Marathon's announced acquisition of Western Oil Sands Inc., a Canadian firm with a significant stake in the Alberta oil sands play, extends a sequence in which most of the large integrated oil companies have expanded their portfolios to include these unconventional hydrocarbons. With the notable exception of BP, the majors have all either been there from the start, decades ago, or bought their way in, as access to other opportunities around the world dried up. Marathon's move could signal a further shift, however, in which the next tier of the industry also looks north; this might not be limited to integrated firms or independent producers, either.
A decade ago, Venezuela's Orinoco Belt looked like the place that everyone had to participate, for many of the same reasons that Canada's oil sands now look attractive: enormous potential reserves with minimal exploration risk, a friendly government, and a big technology component that fits the international firms nicely. Like the Orinoco, oil sands exploitation involves big, upfront investments that pay healthy returns as long as oil prices are high. Unlike Venezuela, however, it's hard to imagine a scenario in which Canada would unilaterally change the terms of access or nationalize these resources. Political risk was always the Achilles' heel of the Orinoco, and the only risk in Canada that comes close to the same importance is climate change policy, given the high greenhouse gas emissions of oil sands extraction.
When you consider the characteristics of these projects, there is little that would prevent a company with no current upstream exposure or expertise from getting involved. Much of the capital of these facilities is tied up in the refinery-like processing hardware that turns the gooey bitumen into a synthetic crude suitable for pipeline transportation and handling in a conventional oil refinery. To the extent that upstream expertise is required, Canadian partners can provide it. So might an oil sands investment appeal to one of the big independent refiners, Valero or Tesoro?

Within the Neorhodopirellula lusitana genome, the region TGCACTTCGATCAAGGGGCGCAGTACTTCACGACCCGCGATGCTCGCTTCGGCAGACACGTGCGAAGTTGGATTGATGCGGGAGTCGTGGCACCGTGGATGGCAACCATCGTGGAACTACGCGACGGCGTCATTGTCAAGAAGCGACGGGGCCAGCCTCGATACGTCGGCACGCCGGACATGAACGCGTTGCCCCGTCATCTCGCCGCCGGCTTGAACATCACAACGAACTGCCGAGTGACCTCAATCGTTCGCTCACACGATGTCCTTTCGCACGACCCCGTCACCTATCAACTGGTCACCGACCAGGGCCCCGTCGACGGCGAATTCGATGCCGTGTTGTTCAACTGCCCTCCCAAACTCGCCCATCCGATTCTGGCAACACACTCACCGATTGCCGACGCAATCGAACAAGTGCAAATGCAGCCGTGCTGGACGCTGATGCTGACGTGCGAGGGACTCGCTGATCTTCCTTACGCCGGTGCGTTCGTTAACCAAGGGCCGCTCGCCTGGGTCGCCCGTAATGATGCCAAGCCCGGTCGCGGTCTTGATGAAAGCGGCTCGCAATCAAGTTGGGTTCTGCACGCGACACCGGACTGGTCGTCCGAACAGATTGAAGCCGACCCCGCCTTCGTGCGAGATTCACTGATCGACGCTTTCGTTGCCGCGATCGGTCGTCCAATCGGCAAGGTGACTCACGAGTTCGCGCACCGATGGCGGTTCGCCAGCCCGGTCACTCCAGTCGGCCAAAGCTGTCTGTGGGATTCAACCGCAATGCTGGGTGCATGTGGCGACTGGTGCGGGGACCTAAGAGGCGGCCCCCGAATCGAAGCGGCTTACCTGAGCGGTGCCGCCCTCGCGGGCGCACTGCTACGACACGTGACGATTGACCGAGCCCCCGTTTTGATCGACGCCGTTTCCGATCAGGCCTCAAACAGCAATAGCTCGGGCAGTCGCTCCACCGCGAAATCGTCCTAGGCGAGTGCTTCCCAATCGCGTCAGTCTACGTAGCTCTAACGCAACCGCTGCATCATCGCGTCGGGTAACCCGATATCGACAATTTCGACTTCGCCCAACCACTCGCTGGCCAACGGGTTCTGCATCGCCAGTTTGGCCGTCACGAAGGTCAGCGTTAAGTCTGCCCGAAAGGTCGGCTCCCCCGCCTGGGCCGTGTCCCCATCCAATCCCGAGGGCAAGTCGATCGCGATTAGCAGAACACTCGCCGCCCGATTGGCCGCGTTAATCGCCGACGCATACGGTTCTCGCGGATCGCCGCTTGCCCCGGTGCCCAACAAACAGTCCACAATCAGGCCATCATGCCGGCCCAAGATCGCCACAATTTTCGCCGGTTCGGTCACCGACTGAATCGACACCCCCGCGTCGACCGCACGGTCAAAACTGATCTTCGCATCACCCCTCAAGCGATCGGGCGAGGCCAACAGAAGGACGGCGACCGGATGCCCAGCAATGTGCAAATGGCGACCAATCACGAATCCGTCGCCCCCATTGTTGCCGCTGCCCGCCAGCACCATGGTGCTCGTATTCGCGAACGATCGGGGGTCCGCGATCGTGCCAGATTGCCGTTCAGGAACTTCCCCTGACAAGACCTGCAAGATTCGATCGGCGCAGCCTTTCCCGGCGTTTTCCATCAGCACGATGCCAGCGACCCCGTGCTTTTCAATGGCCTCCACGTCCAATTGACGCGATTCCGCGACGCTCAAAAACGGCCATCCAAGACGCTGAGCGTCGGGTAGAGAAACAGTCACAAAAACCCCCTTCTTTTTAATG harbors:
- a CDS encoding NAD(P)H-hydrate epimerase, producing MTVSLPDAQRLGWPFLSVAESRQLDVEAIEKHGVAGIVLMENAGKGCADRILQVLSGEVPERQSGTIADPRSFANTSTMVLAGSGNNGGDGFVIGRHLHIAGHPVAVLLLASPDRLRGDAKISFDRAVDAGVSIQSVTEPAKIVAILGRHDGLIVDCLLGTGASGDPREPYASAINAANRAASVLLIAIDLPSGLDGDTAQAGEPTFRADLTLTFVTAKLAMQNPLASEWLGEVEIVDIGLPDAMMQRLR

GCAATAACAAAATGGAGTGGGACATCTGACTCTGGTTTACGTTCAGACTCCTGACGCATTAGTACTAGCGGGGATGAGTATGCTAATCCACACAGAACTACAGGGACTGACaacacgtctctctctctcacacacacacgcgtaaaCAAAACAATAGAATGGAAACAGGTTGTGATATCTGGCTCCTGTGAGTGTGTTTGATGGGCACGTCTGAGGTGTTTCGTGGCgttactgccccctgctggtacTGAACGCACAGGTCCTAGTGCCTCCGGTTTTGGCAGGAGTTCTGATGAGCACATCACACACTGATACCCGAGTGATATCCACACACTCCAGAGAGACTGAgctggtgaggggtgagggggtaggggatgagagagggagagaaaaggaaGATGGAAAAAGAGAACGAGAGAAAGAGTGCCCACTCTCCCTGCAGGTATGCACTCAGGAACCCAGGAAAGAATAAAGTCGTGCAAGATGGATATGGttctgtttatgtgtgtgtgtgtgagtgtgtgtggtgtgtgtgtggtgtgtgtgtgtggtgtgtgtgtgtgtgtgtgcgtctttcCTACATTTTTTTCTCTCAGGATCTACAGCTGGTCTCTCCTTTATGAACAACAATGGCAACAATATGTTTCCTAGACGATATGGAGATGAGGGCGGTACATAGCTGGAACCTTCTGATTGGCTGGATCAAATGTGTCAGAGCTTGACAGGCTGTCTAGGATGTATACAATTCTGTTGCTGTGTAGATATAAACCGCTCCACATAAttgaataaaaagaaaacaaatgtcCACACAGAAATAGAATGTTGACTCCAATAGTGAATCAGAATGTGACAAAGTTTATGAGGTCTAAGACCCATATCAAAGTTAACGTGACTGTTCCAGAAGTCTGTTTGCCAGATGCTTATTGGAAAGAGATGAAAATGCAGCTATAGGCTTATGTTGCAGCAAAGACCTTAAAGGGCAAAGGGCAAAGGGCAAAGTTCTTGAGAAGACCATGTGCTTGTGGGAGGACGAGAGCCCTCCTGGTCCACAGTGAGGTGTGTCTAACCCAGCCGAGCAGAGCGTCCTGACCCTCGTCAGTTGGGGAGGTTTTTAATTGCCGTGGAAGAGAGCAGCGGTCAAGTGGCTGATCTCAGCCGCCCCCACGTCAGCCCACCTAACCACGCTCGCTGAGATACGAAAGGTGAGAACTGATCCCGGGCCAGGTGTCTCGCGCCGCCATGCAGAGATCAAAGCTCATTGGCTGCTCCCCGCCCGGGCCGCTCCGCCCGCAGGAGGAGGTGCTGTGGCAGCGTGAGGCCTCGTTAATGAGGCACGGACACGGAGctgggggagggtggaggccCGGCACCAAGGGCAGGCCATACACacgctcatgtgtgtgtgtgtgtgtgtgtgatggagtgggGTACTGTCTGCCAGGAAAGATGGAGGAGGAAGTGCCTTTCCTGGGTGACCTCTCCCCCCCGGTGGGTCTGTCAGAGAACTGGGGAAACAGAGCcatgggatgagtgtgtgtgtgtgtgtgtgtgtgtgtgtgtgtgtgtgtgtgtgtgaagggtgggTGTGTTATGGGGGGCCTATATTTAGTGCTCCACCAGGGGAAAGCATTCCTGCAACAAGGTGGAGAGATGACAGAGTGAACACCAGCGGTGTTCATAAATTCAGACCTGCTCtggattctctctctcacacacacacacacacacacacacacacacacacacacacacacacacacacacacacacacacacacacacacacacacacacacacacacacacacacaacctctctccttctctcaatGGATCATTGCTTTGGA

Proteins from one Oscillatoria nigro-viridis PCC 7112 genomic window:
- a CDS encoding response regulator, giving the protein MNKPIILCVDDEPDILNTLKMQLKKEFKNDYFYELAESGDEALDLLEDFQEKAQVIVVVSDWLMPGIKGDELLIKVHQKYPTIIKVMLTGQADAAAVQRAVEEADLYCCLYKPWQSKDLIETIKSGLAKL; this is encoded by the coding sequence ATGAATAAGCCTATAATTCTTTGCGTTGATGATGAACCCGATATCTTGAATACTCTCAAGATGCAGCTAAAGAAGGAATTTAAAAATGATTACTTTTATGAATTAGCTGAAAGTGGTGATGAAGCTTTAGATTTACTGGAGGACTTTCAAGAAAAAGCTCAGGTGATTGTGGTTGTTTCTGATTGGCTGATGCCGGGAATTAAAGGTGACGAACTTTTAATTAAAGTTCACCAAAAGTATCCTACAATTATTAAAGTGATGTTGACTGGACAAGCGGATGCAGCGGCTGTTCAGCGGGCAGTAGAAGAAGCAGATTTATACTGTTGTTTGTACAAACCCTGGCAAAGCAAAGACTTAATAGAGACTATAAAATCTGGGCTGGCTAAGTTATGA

On the face of it, the idea of a pure-play refiner integrating upstream might seem unlikely. These companies largely built their portfolios from the divestitures of majors that saw little benefit in integration. Part of their appeal to investors is their lack of exposure to the above-ground risks that bedevil the majors in places like Nigeria, Russia, and Venezuela. But in a scenario in which crude oil became not only expensive but hard to get, integration could again pay big dividends, and independent refiners could find themselves under-running their multi-billion dollar assets. One needn't even believe in imminent Peak Oil to imagine such a scenario. Unwillingness on the part of OPEC to boost oil output, the continued growth of Asian demand, and a wave of new refinery construction in the Middle East and Far East could combine to leave US refiners scrambling for feedstock. Companies with their own equity crude to run or trade would have a real edge, as we saw in the early 1980s. Having a lock on a supply of pipeline crude from Canada might be worth a lot in such an environment.
Please note that this idea is entirely speculative; I have no reason to believe that either Valero or Tesoro is pondering such an investment. But if I were in charge of strategy for either firm, this option would now be high on my list for consideration.